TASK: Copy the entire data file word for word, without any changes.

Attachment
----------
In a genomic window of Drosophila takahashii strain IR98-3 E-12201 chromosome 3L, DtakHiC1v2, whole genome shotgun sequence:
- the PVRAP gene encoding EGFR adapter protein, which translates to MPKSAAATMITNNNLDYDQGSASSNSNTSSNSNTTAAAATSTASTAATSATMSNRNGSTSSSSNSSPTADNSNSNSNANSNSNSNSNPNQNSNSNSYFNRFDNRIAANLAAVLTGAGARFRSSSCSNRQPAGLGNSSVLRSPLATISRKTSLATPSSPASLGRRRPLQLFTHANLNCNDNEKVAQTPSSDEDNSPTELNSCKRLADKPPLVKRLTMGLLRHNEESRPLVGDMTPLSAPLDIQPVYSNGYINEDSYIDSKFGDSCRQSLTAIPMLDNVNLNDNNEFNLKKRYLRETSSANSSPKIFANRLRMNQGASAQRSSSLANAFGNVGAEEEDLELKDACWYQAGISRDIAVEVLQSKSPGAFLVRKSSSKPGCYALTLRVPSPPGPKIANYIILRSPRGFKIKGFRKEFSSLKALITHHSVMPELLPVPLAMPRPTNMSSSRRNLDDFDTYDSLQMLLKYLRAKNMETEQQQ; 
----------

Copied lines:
In a genomic window of Drosophila takahashii strain IR98-3 E-12201 chromosome 3L, DtakHiC1v2, whole genome shotgun sequence:
- the PVRAP gene encoding EGFR adapter protein, which translates to MPKSAAATMITNNNLDYDQGSASSNSNTSSNSNTTAAAATSTASTAATSATMSNRNGSTSSSSNSSPTADNSNSNSNANSNSNSNSNPNQNSNSNSYFNRFDNRIAANLAAVLTGAGARFRSSSCSNRQPAGLGNSSVLRSPLATISRKTSLATPSSPASLGRRRPLQLFTHANLNCNDNEKVAQTPSSDEDNSPTELNSCKRLADKPPLVKRLTMGLLRHNEESRPLVGDMTPLSAPLDIQPVYSNGYINEDSYIDSKFGDSCRQSLTAIPMLDNVNLNDNNEFNLKKRYLRETSSANSSPKIFANRLRMNQGASAQRSSSLANAFGNVGAEEEDLELKDACWYQAGISRDIAVEVLQSKSPGAFLVRKSSSKPGCYALTLRVPSPPGPKIANYIILRSPRGFKIKGFRKEFSSLKALITHHSVMPELLPVPLAMPRPTNMSSSRRNLDDFDTYDSLQMLLKYLRAKNMETEQQQ; 